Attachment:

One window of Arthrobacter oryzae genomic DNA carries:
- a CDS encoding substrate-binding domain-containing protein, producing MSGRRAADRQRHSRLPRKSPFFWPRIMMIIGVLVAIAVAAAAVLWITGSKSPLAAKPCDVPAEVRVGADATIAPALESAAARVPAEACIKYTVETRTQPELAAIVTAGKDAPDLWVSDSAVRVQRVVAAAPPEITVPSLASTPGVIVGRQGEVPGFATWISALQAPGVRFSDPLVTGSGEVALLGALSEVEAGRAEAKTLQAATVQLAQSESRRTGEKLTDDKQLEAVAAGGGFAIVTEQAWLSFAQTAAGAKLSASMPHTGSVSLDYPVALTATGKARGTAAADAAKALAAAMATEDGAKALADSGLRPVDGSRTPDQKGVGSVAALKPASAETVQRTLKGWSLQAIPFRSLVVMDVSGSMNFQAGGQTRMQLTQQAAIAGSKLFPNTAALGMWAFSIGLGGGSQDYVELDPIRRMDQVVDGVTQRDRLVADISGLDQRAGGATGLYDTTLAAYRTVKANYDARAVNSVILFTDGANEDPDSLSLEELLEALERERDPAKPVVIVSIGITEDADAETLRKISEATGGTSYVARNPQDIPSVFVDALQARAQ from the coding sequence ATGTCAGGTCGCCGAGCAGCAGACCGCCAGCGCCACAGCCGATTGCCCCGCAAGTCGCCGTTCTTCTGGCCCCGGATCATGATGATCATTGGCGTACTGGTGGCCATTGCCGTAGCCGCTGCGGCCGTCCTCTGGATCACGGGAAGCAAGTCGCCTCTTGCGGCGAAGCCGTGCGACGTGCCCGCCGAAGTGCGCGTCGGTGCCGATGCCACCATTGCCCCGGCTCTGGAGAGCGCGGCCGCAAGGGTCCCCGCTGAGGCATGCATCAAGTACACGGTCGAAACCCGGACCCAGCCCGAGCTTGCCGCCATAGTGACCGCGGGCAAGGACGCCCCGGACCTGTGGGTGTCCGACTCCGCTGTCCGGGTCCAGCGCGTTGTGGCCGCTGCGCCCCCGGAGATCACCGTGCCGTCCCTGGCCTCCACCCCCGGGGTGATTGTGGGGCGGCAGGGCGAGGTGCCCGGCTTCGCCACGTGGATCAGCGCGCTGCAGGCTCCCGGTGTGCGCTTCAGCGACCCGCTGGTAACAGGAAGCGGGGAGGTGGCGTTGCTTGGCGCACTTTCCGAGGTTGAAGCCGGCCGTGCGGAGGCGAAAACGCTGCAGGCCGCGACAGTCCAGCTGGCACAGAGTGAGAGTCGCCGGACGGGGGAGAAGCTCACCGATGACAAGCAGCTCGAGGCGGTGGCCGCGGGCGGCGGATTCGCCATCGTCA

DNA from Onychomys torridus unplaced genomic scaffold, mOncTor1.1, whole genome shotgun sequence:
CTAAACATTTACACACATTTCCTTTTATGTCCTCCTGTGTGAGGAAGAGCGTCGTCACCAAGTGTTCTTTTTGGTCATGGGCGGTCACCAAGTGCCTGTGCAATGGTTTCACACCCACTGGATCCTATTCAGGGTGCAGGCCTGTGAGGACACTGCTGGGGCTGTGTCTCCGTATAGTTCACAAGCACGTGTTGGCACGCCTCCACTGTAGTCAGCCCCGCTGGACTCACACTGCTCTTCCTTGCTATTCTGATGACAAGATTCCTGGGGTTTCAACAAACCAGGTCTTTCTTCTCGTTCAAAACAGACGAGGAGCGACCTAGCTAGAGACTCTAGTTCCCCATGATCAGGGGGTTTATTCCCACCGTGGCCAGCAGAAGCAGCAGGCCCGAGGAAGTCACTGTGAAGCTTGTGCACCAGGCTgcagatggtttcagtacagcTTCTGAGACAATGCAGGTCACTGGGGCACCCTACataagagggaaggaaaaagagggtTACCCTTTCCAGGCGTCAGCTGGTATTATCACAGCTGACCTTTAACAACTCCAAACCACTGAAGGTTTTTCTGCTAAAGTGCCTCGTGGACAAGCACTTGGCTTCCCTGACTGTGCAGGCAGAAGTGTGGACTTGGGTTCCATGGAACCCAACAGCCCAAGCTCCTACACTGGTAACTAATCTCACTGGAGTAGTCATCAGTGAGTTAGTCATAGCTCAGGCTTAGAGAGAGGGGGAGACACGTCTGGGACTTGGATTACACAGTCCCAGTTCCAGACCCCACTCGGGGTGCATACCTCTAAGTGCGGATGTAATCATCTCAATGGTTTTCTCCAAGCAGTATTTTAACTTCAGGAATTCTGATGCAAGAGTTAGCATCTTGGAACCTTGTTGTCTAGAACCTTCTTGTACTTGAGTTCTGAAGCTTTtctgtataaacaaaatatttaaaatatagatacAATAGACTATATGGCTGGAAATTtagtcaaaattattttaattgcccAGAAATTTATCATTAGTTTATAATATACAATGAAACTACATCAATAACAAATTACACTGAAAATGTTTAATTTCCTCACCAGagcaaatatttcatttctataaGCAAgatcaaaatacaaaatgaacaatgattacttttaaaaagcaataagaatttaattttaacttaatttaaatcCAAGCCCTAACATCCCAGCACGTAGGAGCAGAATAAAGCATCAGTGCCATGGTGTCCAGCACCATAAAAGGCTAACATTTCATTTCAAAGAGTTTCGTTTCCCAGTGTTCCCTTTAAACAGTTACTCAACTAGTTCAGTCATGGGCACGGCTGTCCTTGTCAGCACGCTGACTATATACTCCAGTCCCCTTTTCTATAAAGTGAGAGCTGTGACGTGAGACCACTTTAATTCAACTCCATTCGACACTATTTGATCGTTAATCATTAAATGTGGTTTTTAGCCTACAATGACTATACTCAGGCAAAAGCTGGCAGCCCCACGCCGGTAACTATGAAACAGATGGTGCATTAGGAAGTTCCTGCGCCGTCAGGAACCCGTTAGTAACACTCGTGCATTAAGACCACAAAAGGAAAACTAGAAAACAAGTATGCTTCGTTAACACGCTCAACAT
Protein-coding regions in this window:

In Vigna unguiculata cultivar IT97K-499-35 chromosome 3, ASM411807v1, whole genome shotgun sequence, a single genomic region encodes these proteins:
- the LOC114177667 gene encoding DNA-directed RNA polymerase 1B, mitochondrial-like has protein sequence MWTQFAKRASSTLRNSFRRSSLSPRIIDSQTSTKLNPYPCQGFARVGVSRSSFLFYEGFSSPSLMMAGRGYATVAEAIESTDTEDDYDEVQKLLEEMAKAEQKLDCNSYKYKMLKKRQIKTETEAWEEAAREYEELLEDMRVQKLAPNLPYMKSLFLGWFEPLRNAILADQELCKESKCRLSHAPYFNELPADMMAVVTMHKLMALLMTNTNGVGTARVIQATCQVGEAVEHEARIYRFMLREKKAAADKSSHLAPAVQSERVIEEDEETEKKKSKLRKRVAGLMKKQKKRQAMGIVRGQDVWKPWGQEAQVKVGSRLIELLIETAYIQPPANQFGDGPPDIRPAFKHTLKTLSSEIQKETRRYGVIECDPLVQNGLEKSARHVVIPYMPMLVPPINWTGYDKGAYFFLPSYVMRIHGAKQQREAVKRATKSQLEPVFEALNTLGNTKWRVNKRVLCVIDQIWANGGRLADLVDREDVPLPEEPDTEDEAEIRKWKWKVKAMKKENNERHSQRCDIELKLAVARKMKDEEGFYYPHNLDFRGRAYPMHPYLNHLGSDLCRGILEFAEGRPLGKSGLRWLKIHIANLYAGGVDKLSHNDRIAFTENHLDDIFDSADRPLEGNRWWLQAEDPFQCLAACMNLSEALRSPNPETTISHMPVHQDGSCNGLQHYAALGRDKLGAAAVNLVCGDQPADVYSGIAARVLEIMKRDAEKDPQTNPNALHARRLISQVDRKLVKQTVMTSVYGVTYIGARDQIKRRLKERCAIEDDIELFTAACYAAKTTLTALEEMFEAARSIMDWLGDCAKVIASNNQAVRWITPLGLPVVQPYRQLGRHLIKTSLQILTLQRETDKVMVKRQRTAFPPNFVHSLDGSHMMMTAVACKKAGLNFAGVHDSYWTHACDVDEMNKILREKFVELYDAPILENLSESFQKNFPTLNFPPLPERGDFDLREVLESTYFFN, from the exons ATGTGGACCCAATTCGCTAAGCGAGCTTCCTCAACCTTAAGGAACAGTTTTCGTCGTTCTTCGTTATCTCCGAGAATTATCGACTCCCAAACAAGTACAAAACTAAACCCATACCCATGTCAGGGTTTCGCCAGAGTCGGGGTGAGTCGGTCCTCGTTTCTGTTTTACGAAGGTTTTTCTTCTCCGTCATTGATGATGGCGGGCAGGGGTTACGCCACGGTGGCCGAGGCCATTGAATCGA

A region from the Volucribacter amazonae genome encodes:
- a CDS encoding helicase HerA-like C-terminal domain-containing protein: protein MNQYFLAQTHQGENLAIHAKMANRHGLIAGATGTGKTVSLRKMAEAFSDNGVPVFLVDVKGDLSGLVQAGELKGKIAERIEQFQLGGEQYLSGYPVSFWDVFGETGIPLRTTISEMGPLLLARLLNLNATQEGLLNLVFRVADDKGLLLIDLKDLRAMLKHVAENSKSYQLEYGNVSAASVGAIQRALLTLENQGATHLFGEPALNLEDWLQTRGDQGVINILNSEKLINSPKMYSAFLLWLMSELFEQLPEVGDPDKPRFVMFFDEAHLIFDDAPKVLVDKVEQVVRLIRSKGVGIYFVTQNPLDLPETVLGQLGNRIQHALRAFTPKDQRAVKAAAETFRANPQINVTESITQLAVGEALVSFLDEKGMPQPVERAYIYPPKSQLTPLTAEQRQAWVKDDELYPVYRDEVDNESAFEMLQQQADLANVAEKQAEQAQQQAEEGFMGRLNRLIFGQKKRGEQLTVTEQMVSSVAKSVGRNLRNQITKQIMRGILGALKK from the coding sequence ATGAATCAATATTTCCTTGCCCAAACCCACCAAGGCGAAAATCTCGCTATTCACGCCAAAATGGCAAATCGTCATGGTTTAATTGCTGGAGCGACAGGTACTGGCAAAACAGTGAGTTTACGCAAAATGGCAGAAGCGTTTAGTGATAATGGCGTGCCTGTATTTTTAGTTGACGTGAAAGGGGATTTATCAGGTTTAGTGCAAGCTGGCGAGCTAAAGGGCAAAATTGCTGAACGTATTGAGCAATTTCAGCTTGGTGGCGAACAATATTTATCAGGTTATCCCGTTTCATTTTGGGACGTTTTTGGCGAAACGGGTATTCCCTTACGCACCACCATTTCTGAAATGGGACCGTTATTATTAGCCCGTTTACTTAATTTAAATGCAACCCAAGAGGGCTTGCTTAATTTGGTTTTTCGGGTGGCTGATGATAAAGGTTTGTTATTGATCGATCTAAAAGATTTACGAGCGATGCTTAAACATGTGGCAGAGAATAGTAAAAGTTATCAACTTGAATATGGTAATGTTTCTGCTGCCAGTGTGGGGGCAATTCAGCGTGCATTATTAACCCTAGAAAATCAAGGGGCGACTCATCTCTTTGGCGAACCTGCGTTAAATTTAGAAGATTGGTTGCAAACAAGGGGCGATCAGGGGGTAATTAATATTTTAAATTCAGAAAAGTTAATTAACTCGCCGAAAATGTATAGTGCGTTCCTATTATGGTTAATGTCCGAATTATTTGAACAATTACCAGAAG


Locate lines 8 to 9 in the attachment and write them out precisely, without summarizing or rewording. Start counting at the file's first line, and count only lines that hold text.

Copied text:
A region from the Volucribacter amazonae genome encodes:
- a CDS encoding helicase HerA-like C-terminal domain-containing protein: protein MNQYFLAQTHQGENLAIHAKMANRHGLIAGATGTGKTVSLRKMAEAFSDNGVPVFLVDVKGDLSGLVQAGELKGKIAERIEQFQLGGEQYLSGYPVSFWDVFGETGIPLRTTISEMGPLLLARLLNLNATQEGLLNLVFRVADDKGLLLIDLKDLRAMLKHVAENSKSYQLEYGNVSAASVGAIQRALLTLENQGATHLFGEPALNLEDWLQTRGDQGVINILNSEKLINSPKMYSAFLLWLMSELFEQLPEVGDPDKPRFVMFFDEAHLIFDDAPKVLVDKVEQVVRLIRSKGVGIYFVTQNPLDLPETVLGQLGNRIQHALRAFTPKDQRAVKAAAETFRANPQINVTESITQLAVGEALVSFLDEKGMPQPVERAYIYPPKSQLTPLTAEQRQAWVKDDELYPVYRDEVDNESAFEMLQQQADLANVAEKQAEQAQQQAEEGFMGRLNRLIFGQKKRGEQLTVTEQMVSSVAKSVGRNLRNQITKQIMRGILGALKK from the coding sequence ATGAATCAATATTTCCTTGCCCAAACCCACCAAGGCGAAAATCTCGCTATTCACGCCAAAATGGCAAATCGTCATGGTTTAATTGCTGGAGCGACAGGTACTGGCAAAACAGTGAGTTTACGCAAAATGGCAGAAGCGTTTAGTGATAATGGCGTGCCTGTATTTTTAGTTGACGTGAAAGGGGATTTATCAGGTTTAGTGCAAGCTGGCGAGCTAAAGGGCAAAATTGCTGAACGTATTGAGCAATTTCAGCTTGGTGGCGAACAATATTTATCAGGTTATCCCGTTTCATTTTGGGACGTTTTTGGCGAAACGGGTATTCCCTTACGCACCACCATTTCTGAAATGGGACCGTTATTATTAGCCCGTTTACTTAATTTAAATGCAACCCAAGAGGGCTTGCTTAATTTGGTTTTTCGGGTGGCTGATGATAAAGGTTTGTTATTGATCGATCTAAAAGATTTACGAGCGATGCTTAAACATGTGGCAGAGAATAGTAAAAGTTATCAACTTGAATATGGTAATGTTTCTGCTGCCAGTGTGGGGGCAATTCAGCGTGCATTATTAACCCTAGAAAATCAAGGGGCGACTCATCTCTTTGGCGAACCTGCGTTAAATTTAGAAGATTGGTTGCAAACAAGGGGCGATCAGGGGGTAATTAATATTTTAAATTCAGAAAAGTTAATTAACTCGCCGAAAATGTATAGTGCGTTCCTATTATGGTTAATGTCCGAATTATTTGAACAATTACCAGAAG